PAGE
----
Sanders and Warren

Both are critics of the Democratic establishment. Both are foes of Wall Street. And both are substantive, policy-focused politicians. But that doesn’t mean Bernie Sanders and Elizabeth Warren share the same worldview.

Sanders tends to focus on “post-distribution” remedies, meaning he prefers to use the government’s power to tax and spend to directly meet Americans’ needs — or replace the market altogether. His social-democratic ideas, like free college and single-payer health care, are now policies most Democrats have to tip their hat to at least for electoral reasons. Warren wants to empower regulators and rejigger markets to shape “pre-distribution” income, before taxes. Less likely to push for big-ticket programs, she wants to re-regulate Wall Street and make life easier for consumers.

Before I go any further, I should lay my cards on the table. I have a conflict of interest — towards Warren. In 2012, I worked for the Progressive Change Campaign Committee (PCCC), the most influential outside PAC supporting Warren. I raised thousands of dollars for her and recruited dozens of volunteers. I spent hundreds of hours helping elect Warren to the Senate. I have written favorably about most of her Senate career since.

But I’ve always understood that Warren does not come from the same political tradition as someone like Bernie Sanders. She was a Republican until 1996, when she realized the party had failed to rein in the influence of business (especially finance). “I was with the GOP for a while because I really thought that it was a party that was principled in its conservative approach to economics and to markets,” Warren told George Stephanopoulos in 2014. “And I feel like the GOP just left that.”

She continued: “They moved to a party that said, ‘No, it’s not about a level playing field. It’s now about a field that’s gotten tilted.’” And they really stood up for the big financial institutions when the big financial institutions are just hammering middle-class American families. I just feel like that’s a party that moved way, way away.”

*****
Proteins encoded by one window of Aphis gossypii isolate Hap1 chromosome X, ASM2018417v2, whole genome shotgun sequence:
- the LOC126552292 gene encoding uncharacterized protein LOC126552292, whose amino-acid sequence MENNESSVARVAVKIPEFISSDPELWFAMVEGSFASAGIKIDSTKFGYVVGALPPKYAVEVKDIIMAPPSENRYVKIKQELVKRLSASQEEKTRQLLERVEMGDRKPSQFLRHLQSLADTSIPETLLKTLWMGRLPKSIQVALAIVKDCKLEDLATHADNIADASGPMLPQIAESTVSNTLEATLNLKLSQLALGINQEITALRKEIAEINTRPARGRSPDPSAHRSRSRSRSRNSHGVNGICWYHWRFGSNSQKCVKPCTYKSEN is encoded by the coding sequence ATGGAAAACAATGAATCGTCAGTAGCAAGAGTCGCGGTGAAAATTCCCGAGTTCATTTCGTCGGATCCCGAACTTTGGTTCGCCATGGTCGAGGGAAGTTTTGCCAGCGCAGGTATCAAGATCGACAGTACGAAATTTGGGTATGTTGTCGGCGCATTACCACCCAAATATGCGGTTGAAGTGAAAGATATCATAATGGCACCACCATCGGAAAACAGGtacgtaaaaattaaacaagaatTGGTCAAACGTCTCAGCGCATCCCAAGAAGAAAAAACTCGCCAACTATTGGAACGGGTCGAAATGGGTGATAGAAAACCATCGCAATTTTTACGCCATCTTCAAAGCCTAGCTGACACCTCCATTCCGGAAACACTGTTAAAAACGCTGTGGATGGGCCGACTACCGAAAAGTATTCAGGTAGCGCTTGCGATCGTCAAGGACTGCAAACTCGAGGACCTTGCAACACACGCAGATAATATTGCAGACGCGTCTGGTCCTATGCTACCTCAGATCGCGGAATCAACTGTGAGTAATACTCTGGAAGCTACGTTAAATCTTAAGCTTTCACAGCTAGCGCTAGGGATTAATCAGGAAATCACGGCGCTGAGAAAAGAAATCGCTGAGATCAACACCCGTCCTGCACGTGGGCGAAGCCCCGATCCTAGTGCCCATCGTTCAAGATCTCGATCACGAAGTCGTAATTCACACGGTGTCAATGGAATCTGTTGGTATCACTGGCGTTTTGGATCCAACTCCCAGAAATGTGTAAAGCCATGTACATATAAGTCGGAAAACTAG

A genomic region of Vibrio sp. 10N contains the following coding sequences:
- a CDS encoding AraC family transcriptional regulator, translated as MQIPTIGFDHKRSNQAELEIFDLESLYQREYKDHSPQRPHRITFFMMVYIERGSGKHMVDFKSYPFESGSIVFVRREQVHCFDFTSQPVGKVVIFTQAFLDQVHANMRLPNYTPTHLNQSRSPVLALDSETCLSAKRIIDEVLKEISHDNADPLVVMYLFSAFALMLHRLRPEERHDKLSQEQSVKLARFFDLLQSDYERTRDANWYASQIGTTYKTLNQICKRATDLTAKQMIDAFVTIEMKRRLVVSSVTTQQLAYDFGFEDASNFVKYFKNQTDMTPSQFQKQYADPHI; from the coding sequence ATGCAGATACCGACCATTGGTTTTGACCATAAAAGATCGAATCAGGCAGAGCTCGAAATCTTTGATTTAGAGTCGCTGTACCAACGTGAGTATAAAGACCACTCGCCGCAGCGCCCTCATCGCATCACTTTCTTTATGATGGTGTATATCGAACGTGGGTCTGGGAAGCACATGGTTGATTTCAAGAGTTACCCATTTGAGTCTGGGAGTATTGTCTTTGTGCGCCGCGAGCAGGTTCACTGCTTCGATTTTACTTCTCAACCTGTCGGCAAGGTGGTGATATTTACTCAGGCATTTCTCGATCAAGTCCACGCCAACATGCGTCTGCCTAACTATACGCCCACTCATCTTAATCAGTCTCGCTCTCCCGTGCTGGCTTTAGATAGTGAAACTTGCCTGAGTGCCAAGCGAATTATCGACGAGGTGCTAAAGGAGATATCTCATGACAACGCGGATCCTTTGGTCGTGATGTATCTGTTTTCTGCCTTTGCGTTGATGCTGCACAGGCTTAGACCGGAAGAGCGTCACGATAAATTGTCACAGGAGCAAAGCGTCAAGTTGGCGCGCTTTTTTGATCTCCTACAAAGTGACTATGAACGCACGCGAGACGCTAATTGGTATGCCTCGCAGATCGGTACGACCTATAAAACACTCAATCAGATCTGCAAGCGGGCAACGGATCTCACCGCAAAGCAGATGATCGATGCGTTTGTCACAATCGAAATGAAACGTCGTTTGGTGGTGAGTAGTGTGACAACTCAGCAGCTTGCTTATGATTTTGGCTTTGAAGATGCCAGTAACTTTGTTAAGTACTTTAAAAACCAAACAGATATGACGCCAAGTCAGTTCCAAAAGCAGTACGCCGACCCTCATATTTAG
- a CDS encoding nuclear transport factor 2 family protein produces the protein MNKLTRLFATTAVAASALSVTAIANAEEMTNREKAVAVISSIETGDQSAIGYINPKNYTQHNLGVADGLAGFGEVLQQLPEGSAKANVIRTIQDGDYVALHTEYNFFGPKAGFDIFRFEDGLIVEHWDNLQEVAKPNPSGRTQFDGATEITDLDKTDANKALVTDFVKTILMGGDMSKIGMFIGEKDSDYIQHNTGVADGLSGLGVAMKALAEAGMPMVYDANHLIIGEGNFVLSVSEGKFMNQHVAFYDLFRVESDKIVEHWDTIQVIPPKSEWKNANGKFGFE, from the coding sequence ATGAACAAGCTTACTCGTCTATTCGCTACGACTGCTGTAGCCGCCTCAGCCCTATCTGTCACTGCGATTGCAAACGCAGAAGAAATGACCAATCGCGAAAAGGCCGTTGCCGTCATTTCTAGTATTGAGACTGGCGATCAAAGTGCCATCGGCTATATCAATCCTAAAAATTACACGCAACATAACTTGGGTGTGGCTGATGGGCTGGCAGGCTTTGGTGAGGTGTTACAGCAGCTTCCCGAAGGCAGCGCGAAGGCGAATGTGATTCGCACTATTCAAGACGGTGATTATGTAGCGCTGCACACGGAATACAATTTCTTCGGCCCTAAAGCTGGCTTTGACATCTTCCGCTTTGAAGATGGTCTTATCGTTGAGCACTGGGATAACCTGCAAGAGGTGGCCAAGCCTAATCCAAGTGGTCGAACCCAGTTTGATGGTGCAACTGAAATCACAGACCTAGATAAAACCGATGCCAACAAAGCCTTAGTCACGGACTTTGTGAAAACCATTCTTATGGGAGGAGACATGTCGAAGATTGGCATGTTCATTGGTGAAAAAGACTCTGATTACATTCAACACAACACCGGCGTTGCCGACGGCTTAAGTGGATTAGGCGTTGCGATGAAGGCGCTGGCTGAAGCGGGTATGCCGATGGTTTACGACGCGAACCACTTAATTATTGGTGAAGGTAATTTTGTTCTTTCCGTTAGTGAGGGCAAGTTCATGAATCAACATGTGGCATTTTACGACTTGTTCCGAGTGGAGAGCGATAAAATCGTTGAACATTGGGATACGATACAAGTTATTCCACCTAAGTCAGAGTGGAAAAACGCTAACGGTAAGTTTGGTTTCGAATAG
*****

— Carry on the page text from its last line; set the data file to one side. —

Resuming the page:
Since her departure from the Republican Party, Warren has busied herself promoting a “level playing field” and a fairer system for workers and consumers. Her ideals, while not out of step with those of a mid-century liberal Republican, would represent a marked shift away from the economic status quo if implemented. In an interview for this article, Noam Chomsky called Warren a “credible candidate” who is “pretty good on domestic policy.”

Yet Sanders has always existed outside the traditional party system. He has more in common with non-American socialists like Evo Morales and Jeremy Corbyn than party figures like John Kennedy, to whom Warren has subtly linked herself. He would be the most progressive president the United States has ever seen.

The two senators also have distinct theories of change. Sanders has long believed in bottom-up, movement-based politics. Since his daysas mayor of Burlington, Vermont, he has tried to energize citizens to take part in government. He generally distrusts elites and decision-making that does not include the public. Warren, on the other hand, generally accepts political reality and works to push elite decision-makers towards her point of view.